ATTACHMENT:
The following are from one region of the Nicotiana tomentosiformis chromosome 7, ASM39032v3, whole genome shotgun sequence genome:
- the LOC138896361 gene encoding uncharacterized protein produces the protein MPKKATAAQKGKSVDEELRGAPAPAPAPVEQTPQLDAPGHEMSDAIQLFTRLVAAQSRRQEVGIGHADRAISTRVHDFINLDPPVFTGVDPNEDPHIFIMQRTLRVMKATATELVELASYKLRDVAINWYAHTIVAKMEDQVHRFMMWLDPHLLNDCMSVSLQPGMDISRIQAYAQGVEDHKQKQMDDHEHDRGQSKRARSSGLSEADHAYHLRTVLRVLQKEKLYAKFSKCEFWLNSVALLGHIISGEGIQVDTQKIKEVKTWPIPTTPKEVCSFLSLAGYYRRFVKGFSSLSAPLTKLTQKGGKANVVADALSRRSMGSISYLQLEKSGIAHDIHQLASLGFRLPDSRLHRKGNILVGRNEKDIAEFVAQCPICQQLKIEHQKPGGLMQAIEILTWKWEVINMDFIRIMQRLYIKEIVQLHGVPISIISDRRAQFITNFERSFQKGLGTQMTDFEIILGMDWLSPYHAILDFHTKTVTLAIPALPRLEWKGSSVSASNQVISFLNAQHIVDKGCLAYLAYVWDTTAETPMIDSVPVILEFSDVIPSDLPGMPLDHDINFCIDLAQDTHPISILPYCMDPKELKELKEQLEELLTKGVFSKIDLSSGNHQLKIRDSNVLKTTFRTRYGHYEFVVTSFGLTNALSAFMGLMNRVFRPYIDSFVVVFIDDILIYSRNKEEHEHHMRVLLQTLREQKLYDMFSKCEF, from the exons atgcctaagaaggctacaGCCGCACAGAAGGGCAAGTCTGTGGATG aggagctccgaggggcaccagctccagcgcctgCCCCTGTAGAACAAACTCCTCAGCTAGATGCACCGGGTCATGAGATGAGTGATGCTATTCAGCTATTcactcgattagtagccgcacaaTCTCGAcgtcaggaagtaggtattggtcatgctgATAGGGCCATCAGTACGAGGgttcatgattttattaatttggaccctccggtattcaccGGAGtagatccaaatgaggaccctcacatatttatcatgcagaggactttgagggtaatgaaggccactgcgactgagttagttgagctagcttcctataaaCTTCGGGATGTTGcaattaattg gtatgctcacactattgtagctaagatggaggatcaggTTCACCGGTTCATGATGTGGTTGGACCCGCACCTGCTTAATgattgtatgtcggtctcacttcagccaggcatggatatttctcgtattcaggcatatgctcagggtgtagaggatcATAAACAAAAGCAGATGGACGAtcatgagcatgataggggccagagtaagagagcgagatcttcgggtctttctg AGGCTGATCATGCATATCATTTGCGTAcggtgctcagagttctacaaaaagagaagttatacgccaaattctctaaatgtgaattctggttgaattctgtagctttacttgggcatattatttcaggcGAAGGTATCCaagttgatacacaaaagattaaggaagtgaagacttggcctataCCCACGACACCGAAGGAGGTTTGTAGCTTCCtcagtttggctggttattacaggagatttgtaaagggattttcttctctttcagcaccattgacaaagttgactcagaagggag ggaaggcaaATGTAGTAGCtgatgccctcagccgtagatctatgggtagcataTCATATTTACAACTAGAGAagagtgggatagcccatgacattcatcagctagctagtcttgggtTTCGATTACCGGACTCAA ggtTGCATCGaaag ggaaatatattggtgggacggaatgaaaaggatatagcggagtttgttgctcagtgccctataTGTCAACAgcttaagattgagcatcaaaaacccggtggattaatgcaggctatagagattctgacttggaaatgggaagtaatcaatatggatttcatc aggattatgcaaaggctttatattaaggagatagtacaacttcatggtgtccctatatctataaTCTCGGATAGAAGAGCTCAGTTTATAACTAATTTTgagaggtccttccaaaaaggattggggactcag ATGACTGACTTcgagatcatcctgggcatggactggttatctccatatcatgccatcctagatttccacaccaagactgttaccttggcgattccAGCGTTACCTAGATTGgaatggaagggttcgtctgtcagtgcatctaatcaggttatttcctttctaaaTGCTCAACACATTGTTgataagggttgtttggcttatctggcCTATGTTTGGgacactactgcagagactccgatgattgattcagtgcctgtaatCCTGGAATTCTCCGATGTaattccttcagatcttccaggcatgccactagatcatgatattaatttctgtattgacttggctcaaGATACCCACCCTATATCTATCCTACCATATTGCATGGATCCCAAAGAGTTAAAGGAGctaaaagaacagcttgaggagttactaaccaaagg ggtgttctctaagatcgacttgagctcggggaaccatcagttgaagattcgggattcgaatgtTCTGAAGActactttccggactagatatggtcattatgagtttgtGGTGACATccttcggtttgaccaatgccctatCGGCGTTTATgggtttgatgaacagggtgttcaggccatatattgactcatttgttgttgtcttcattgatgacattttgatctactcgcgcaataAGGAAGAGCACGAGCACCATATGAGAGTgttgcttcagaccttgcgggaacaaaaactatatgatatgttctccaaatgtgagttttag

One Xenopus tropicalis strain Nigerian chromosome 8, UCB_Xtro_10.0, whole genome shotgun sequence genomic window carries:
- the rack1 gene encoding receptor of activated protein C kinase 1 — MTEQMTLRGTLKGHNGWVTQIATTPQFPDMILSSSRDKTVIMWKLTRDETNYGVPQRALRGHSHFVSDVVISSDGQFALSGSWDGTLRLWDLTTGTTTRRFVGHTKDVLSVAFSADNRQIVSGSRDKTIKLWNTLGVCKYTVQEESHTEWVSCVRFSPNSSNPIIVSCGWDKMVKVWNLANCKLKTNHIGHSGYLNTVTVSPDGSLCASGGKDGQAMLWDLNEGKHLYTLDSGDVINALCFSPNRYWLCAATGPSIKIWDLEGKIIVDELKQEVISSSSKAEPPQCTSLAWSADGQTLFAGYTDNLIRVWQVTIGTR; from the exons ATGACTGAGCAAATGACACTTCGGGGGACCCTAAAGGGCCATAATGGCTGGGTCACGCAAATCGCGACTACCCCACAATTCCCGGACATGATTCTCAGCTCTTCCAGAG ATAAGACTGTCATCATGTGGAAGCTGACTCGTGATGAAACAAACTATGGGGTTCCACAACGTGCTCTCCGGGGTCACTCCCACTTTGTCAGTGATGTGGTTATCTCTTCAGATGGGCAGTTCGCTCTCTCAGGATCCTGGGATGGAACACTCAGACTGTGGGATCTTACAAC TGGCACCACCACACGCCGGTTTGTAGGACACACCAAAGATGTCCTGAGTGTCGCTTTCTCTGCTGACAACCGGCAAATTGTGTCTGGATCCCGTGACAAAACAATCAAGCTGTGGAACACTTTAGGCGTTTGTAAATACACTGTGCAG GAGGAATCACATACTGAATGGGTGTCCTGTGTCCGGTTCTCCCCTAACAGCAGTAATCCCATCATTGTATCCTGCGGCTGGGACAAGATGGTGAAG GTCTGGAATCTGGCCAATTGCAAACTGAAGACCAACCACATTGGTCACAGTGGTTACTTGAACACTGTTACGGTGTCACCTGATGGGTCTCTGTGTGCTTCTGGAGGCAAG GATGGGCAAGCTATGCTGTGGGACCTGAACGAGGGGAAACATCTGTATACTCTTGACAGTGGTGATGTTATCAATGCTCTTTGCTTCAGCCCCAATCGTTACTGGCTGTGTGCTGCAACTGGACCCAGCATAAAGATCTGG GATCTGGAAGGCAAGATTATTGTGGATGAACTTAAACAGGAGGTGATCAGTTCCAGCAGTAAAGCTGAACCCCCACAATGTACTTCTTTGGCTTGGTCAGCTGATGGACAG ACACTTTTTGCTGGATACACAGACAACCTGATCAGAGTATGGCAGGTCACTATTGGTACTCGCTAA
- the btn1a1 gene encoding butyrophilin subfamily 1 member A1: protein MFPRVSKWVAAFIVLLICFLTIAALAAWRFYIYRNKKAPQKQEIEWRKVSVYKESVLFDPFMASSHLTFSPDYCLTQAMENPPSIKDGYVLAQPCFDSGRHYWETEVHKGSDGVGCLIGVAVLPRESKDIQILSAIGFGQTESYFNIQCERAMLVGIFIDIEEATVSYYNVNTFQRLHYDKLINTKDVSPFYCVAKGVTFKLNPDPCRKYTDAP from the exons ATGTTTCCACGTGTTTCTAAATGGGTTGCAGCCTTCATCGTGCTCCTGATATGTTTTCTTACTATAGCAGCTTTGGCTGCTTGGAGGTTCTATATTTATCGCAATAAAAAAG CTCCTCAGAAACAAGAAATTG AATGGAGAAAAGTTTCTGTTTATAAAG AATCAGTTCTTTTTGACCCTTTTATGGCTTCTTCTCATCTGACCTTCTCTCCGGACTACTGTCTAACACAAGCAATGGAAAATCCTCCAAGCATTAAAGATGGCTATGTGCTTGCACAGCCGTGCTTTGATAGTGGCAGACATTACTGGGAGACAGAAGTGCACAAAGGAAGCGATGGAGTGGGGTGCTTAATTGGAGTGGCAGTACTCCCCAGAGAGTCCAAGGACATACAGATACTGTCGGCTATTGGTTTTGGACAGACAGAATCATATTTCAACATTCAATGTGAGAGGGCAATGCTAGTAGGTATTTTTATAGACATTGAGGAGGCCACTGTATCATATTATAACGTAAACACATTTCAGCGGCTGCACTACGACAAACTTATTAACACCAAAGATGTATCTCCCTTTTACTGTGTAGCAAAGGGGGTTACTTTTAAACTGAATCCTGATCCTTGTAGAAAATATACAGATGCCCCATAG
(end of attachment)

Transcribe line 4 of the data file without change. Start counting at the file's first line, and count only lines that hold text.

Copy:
- the rack1 gene encoding receptor of activated protein C kinase 1 — MTEQMTLRGTLKGHNGWVTQIATTPQFPDMILSSSRDKTVIMWKLTRDETNYGVPQRALRGHSHFVSDVVISSDGQFALSGSWDGTLRLWDLTTGTTTRRFVGHTKDVLSVAFSADNRQIVSGSRDKTIKLWNTLGVCKYTVQEESHTEWVSCVRFSPNSSNPIIVSCGWDKMVKVWNLANCKLKTNHIGHSGYLNTVTVSPDGSLCASGGKDGQAMLWDLNEGKHLYTLDSGDVINALCFSPNRYWLCAATGPSIKIWDLEGKIIVDELKQEVISSSSKAEPPQCTSLAWSADGQTLFAGYTDNLIRVWQVTIGTR; from the exons ATGACTGAGCAAATGACACTTCGGGGGACCCTAAAGGGCCATAATGGCTGGGTCACGCAAATCGCGACTACCCCACAATTCCCGGACATGATTCTCAGCTCTTCCAGAG ATAAGACTGTCATCATGTGGAAGCTGACTCGTGATGAAACAAACTATGGGGTTCCACAACGTGCTCTCCGGGGTCACTCCCACTTTGTCAGTGATGTGGTTATCTCTTCAGATGGGCAGTTCGCTCTCTCAGGATCCTGGGATGGAACACTCAGACTGTGGGATCTTACAAC TGGCACCACCACACGCCGGTTTGTAGGACACACCAAAGATGTCCTGAGTGTCGCTTTCTCTGCTGACAACCGGCAAATTGTGTCTGGATCCCGTGACAAAACAATCAAGCTGTGGAACACTTTAGGCGTTTGTAAATACACTGTGCAG GAGGAATCACATACTGAATGGGTGTCCTGTGTCCGGTTCTCCCCTAACAGCAGTAATCCCATCATTGTATCCTGCGGCTGGGACAAGATGGTGAAG GTCTGGAATCTGGCCAATTGCAAACTGAAGACCAACCACATTGGTCACAGTGGTTACTTGAACACTGTTACGGTGTCACCTGATGGGTCTCTGTGTGCTTCTGGAGGCAAG GATGGGCAAGCTATGCTGTGGGACCTGAACGAGGGGAAACATCTGTATACTCTTGACAGTGGTGATGTTATCAATGCTCTTTGCTTCAGCCCCAATCGTTACTGGCTGTGTGCTGCAACTGGACCCAGCATAAAGATCTGG GATCTGGAAGGCAAGATTATTGTGGATGAACTTAAACAGGAGGTGATCAGTTCCAGCAGTAAAGCTGAACCCCCACAATGTACTTCTTTGGCTTGGTCAGCTGATGGACAG ACACTTTTTGCTGGATACACAGACAACCTGATCAGAGTATGGCAGGTCACTATTGGTACTCGCTAA